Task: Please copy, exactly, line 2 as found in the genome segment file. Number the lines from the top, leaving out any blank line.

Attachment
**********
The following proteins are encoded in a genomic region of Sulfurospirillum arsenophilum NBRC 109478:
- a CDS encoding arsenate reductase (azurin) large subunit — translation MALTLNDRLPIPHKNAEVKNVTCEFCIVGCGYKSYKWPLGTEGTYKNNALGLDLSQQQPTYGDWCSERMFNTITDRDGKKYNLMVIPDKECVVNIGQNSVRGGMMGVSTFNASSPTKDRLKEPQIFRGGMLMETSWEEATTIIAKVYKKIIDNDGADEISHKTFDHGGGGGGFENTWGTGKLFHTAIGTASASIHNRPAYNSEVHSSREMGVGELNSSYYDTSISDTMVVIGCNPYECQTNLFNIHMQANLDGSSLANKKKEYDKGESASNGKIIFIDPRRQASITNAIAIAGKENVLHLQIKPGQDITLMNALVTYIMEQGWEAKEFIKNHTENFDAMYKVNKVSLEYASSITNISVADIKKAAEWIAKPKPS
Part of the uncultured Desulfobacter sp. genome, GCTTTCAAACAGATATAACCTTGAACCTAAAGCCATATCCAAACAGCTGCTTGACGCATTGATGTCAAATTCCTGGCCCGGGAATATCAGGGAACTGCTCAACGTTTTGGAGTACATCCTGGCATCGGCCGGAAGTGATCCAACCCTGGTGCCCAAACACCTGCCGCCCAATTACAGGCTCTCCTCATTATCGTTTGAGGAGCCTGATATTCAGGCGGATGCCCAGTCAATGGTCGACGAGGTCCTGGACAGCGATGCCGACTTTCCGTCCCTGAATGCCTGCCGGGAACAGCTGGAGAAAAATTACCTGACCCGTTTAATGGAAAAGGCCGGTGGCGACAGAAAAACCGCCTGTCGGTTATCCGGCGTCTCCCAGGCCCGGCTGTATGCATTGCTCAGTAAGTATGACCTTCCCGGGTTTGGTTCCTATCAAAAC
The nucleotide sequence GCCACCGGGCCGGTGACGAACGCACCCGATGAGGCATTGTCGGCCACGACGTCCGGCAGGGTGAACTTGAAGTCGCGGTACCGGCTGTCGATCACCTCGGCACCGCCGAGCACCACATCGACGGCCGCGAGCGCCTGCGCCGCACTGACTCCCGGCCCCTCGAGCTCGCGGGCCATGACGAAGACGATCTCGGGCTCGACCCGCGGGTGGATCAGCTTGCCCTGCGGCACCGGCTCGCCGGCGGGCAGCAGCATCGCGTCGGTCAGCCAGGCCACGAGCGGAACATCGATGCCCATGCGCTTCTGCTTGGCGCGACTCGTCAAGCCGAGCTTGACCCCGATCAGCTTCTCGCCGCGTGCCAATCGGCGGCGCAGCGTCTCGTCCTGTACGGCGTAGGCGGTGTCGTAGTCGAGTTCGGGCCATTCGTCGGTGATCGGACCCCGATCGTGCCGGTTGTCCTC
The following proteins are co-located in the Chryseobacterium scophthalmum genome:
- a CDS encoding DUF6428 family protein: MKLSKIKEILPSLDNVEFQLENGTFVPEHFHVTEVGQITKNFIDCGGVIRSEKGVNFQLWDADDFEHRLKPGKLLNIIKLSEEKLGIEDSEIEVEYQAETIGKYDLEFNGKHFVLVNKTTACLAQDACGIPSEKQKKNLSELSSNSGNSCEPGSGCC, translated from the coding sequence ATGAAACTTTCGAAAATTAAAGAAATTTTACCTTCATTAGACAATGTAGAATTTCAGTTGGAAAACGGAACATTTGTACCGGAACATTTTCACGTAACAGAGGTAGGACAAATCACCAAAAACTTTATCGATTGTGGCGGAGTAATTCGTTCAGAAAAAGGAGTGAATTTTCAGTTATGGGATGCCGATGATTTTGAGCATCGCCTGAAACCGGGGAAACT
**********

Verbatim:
- a CDS encoding arsenate reductase (azurin) large subunit — translation MALTLNDRLPIPHKNAEVKNVTCEFCIVGCGYKSYKWPLGTEGTYKNNALGLDLSQQQPTYGDWCSERMFNTITDRDGKKYNLMVIPDKECVVNIGQNSVRGGMMGVSTFNASSPTKDRLKEPQIFRGGMLMETSWEEATTIIAKVYKKIIDNDGADEISHKTFDHGGGGGGFENTWGTGKLFHTAIGTASASIHNRPAYNSEVHSSREMGVGELNSSYYDTSISDTMVVIGCNPYECQTNLFNIHMQANLDGSSLANKKKEYDKGESASNGKIIFIDPRRQASITNAIAIAGKENVLHLQIKPGQDITLMNALVTYIMEQGWEAKEFIKNHTENFDAMYKVNKVSLEYASSITNISVADIKKAAEWIAKPKPS